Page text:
Demanding attention

This behaviour is seen as negative due to the compelling character and the fact that is never seems to be enough. Our negative feelings toward the behavior, costs us a lot of energy and makes it difficult to be loving towards the person. This may result in efforts to ignore the person, sending him away or even use punishment in order to change the behavior.


The compelling way of seeking your attention however, is a sign that the person really needs this attention badly, because h probably feels very insecure or fearful, and due to this stress he isn't able to wait or share the attention with others. We often see this with people with special vulnerabilities like autism and/or a very limited emotional development. There also can be psychiatric diseases which cause this extreme dependence of others.


It's important to see the underlying problem of the person, because only then we can let go our irritation over the behaviour and feel compassion for this person who feels so insecure and has no other way to cope with this then trying whatever he can to get your attention.

A team in an Activity Centre asked how you can 'do' gentle teaching with Elisabeth, a woman who is always demanding attention. The team explained that Elisabeth is 32 years old, has a mild intellectual disability and autism. As soon as Elisabeth sees caregivers coming in the room, or caregivers talking to other persons, she runs towards them and clings to them in order to get attention. The team finds this very irritating and exhausting.

The team knows that actually Elisabeth is very insecure and need a lot of confirmation that she is working good. This is what she wants to hear at least 20 times a day.

In the past they tried to ignore Elisabeth when she was asking for attention, but this had an opposite result. Now they decided not to ignore Els, but not answer her question. They talk about other issues. But this doesn't help either. She still has this attention seeking behaviour.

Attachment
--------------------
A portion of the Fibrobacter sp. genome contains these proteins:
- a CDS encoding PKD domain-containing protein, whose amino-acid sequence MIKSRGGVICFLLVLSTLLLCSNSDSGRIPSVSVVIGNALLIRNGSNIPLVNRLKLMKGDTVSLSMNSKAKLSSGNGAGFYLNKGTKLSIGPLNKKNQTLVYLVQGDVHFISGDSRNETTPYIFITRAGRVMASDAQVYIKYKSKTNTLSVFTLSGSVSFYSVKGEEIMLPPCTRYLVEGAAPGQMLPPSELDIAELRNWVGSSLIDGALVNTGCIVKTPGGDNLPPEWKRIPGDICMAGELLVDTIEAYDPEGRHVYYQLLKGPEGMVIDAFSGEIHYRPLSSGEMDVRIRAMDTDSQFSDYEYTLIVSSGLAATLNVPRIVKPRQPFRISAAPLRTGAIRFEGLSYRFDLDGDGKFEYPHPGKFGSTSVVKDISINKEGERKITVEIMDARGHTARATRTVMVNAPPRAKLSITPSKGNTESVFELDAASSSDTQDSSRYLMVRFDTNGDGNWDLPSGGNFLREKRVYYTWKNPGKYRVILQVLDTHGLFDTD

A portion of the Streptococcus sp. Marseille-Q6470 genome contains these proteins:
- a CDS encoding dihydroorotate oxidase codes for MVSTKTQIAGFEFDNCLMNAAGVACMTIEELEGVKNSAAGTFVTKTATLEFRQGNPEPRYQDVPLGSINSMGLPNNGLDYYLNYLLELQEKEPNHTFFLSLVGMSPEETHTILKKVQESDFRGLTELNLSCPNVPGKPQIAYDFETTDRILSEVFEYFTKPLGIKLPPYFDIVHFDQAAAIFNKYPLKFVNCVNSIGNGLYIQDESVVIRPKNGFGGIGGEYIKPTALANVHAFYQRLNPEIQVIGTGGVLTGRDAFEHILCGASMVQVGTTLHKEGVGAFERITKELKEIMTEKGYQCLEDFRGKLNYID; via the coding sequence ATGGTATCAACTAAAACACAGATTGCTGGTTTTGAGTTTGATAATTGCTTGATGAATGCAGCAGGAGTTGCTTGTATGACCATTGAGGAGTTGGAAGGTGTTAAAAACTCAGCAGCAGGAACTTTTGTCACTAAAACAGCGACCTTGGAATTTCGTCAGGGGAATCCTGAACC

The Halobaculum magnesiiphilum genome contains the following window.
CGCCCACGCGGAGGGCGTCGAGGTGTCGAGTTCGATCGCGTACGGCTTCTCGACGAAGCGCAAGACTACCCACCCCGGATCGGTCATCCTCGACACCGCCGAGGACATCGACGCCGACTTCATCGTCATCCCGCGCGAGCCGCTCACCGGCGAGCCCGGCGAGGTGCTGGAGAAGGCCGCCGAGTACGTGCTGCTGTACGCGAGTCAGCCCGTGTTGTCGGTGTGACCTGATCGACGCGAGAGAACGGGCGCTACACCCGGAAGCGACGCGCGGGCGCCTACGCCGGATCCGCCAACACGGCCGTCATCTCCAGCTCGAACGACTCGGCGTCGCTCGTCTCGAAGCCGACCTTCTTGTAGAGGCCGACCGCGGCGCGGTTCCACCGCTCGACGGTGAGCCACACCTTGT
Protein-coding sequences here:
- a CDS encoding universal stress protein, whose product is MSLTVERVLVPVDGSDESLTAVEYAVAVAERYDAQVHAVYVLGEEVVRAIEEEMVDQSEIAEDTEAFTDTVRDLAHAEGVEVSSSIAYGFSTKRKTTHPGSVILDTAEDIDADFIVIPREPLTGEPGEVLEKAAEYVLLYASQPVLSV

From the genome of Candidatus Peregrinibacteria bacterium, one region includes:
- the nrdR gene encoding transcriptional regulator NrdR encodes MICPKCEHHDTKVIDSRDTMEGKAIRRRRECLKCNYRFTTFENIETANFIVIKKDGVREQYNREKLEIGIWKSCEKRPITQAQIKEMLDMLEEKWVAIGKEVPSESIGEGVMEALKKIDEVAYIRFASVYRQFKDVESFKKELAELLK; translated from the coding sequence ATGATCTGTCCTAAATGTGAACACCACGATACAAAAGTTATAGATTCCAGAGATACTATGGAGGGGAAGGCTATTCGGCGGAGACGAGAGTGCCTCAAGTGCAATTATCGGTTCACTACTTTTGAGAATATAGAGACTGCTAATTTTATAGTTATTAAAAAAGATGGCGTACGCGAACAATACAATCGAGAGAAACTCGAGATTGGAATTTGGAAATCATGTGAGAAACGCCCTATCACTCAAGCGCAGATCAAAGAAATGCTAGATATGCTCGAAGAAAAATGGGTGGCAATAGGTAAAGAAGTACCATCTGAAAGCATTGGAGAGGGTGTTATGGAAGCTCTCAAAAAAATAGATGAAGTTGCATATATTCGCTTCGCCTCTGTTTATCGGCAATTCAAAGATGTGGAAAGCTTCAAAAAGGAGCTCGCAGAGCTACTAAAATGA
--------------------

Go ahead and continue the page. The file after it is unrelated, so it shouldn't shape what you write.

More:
Start with giving what she needs

The first advice from gentle teaching is not to speak about attention seeking behaviour anymore. This doesn't do right to what is really happening, but also reinforces our negative feeling in regard to this behaviour and in regard to Elisabeth as a person.  Just say that she has a enormous need for our presence and attention. This focuses us on what we should feel and do.


Second start giving her the kind of attention she obviously need at this moment; the conformation that she is working good. (even if she isn't, that doesn't matter). By feeling her need for your attention, you can make contact with your good heart and giving her the attention she needs will not exhaust you, but give you energy and satisfaction.


By doing this, you will create peace between you and Elisabeth because you give her what she wants. But what does she need? And how can you give that to her?

For Elisabeth it will be great if you can teach her to feel more secure about herself and you, and to be able to share attention and wait if she can't get it immediately. How can you try to achieve this? What steps would we take in gentle teaching?


work on companionship

First of all we focus on deepening the feeling of companionship. We begin at the moments Elisabeth wants our attention, by not just giving her the right answer, but to give personal and warm intention. If we would just give the right answers, we would be like robots. We have to become an individual and we want our presence to become more important than the answer. We have to express our warm and loving feelings with all instruments we have: our presences, eyes, words and hands.


Besides giving Elisabeth the attention on moments she comes to us, we also try giving it in between on our own initiative. And now also we express our warm feelings and let her know that we like being with her. If it's difficult for you to feel warm and loving towards Els, reflect once and a while about how she must feel when she doesn't get the attention she needs. Would you like to stand in her shoes? By getting into her feelings, it's easier to feel loving and give her what she needs.


and finally teach her to deal with distance and waiting

When Elisabeth feels more secure and knows that she will get the attention she needs, and when she feels that your presence is more important that the correct answers to her questions, you can slowly teach her to deal with a little more distance, a little more waiting, a little more sharing with others.


It helps if you have already taught  her that  your touches are good, by giving her a hand or placing your hand on her shoulder while giving her attention. You can then start giving her just psychical attention without words for a moment, looking at another person while keeping physical contact, or ask her to wait a moment for the answer she wants.  Doing this, you use the techniques of sharing en stretching are described in the gentle teaching methodology.